Support quality local journalism. Become a subscriber.

Didn't get a chance to finish your story? Purchase a day pass digital subscription and you'll receive unlimited online access for one day (24 hours). You will have immediate access upon completion of your purchase.

Oelwein High School FFA instructor Dan Doeing and FFA reporter Aly Duffy were one of five Iowa student-teacher combinations to travel to Kosovo this fall as part of a new partnership to exchange ideas on agriculture.

Doeing and Duffy joined student-teacher pairs from Independence, Union-La Porte City and Pleasantville, which was organized with help from Hawkeye Community College. Each group left for Kosovo on Sept. 22 and returned on Sept. 31.

Both Doeing and Duffy stayed with a host family during their time in Kosovo and were able to tour farms and classrooms.

“I feel like their culture is more loving and open-armed than here,” Duffy said. “You could just pull over to the side of the road and talk to whoever there. It was really nice how friendly the people were.”

Doeing also said people were friendly and welcoming during his visit. He added that he enjoyed networking with local ag teachers and seeing the similarities and differences in Kosovo.

“There definitely (were) some differences as far as some small things; they go to coffee four times a day,” Doeing said. “Not something we are used to, but everybody was really welcoming. Every farm we toured would have a table set up for food and drink for us to set back and enjoy being there and ask questions.”

Unlike Iowa’s flat lands with corn and soybean fields, Kosovo has a lot of hills and mountain it its terrain. Climate wise it is similar since Kosovo and Iowa are around the same latitude, although Kosovo does not get as cold of winters.

Doeing said he saw a lot of dairy farms and apple orchards during his visits to Kosovar farms.

“Dairy was a big part of what they had, but also every farm had a lactose separator, which I think is a regional thing they adapted,” Doeing said. “So, that was unique because we don’t see a whole lot of that here.”

The school day for Kosovo is different than American schools, as they go to school in shifts. One shift goes to class from 7:30 a.m. to noon, while the other shift goes from 12:30 to 5 p.m.

Once Kosovar students reach high school, they choose a career pathway. Doeing and Duffy both met with a teacher who taught food science and agriculture at what they call a professional school.

“They have different pathways each student will pick, and they are in that pathway until they graduate,” Doeing said. “They take classes related to that. It was very different because it is more hands on. They teach some of the same types of skills and classes, but it’s just organized differently.”

Albanian is the most common language spoken in Kosovo, although Serbian is also recognized as an official language within the country. Both Doeing and Duffy were able to pick up a couple of Albanian words during their trip.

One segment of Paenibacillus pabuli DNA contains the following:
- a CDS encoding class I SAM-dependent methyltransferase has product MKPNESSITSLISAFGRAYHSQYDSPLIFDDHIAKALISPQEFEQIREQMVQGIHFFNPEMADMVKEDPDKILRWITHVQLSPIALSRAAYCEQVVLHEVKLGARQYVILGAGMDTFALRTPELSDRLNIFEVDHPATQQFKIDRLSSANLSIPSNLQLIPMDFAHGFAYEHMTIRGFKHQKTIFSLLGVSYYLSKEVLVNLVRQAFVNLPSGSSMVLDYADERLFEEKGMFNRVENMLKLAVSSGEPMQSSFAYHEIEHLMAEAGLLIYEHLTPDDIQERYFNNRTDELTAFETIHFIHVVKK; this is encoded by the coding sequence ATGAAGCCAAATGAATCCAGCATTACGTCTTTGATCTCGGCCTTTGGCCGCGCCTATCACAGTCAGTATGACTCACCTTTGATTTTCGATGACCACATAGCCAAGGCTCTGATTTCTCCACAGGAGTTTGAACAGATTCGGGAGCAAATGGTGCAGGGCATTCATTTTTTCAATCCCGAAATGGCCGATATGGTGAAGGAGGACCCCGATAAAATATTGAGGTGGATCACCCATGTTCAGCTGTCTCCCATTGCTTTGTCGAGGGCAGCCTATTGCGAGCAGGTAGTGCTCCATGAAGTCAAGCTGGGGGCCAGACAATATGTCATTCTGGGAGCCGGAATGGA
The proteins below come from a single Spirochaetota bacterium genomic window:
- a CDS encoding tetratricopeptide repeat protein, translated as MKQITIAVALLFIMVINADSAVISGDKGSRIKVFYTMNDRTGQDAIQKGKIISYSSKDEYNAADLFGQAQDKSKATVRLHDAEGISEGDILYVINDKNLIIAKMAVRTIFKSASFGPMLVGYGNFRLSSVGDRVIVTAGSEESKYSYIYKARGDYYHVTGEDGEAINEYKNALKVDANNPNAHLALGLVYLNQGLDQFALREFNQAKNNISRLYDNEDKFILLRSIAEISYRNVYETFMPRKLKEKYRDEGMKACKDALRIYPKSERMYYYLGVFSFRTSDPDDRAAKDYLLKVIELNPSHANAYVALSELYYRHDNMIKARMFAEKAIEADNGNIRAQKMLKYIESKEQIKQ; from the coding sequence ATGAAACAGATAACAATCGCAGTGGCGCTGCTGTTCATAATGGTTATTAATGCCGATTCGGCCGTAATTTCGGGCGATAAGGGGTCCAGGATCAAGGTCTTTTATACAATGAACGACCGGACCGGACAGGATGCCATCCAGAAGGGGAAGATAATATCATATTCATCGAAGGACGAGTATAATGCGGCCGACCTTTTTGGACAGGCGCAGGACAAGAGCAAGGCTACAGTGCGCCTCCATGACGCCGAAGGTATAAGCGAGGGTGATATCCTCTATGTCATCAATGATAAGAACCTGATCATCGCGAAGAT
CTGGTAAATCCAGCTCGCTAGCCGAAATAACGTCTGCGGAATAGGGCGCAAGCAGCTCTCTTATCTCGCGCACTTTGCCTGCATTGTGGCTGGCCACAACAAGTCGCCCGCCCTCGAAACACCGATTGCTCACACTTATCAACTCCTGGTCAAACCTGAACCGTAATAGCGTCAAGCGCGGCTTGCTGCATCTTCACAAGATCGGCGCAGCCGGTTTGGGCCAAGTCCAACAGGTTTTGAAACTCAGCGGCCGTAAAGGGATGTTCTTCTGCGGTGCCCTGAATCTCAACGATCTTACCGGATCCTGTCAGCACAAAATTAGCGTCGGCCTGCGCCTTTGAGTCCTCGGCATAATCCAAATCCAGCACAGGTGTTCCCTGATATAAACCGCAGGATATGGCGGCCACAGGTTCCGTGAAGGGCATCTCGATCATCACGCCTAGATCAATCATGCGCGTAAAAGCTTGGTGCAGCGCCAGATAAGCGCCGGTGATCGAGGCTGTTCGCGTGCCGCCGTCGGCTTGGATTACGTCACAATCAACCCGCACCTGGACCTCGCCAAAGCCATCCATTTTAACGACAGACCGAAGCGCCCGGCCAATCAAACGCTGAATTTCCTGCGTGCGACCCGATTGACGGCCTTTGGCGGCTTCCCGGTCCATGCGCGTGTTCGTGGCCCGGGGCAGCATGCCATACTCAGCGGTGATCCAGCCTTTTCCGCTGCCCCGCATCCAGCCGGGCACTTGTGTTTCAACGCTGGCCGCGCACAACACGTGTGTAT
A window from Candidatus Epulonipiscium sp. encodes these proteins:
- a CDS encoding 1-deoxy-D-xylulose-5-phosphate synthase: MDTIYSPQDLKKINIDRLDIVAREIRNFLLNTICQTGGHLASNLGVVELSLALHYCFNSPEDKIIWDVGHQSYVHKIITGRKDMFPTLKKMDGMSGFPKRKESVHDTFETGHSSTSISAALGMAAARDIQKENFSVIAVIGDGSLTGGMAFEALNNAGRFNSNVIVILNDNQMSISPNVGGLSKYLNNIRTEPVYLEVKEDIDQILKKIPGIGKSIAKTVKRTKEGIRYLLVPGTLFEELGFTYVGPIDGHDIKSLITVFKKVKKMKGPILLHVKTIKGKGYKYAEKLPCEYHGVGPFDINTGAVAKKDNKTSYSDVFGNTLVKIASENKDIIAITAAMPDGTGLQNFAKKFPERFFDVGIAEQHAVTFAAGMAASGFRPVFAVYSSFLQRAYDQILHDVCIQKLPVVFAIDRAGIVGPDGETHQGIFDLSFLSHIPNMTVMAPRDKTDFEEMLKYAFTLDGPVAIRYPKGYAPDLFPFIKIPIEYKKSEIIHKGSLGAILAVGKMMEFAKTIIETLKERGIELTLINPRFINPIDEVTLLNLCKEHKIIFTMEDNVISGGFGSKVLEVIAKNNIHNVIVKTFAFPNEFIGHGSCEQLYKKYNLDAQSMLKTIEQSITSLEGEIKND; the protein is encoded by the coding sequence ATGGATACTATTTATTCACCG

Duffy said she was able to develop a friendship with a girl from her school named Albana.

“She wants to be a translator when she grows up, so she was pretty good with her English,” Duffy said. “We thought she spoke English at home for a second language, but she was kind of our translator through the week along with our ag teacher’s daughter. For me, it was easier to form a friendship with them because there was no language barrier.”

Besides learning about agriculture, the FFA students and teachers met with government officials in the capital city of Pristina to learn about Kosovar culture and history.

Kosovo had been part of the former Yugoslavia and later Serbia, prior to the Kosovo War in the 1990s. In 2008, Kosovo declared their independence, which is recognized by 113 nations around the world.

During their visit, Doeing and Duffy saw houses and businesses that were damaged by the war. Their host family was in the process of building a new house because they dug up an old warhead next to their current house.

“Because America intervened, and Iowa came in with their National Guard and kind of re-established a lot of programs like athletics and education, they are really grateful for Iowans and Americans,” Doeing said. “In their public school, they had the Kosovo flag right next to the American flag, and it said thank you America, we love you.”

Doeing said that some Kosovar students may come to Iowa this spring for a visit to see how agricultural education is like in the United States. He added that they have been sharing lessons since returning home.

“We are excited to have them,” Doeing said. “I think they are going to be astounded to see the large dairy farms that we have here and how we operate in general as a culture. So, it will be interesting to see what they learn.”


A presentation for the general public about FFA instructor Dan Doeing and FFA reporter Aly Duffy is scheduled for 6 p.m., Tuesday, Nov. 13, at the Oelwein High School Gym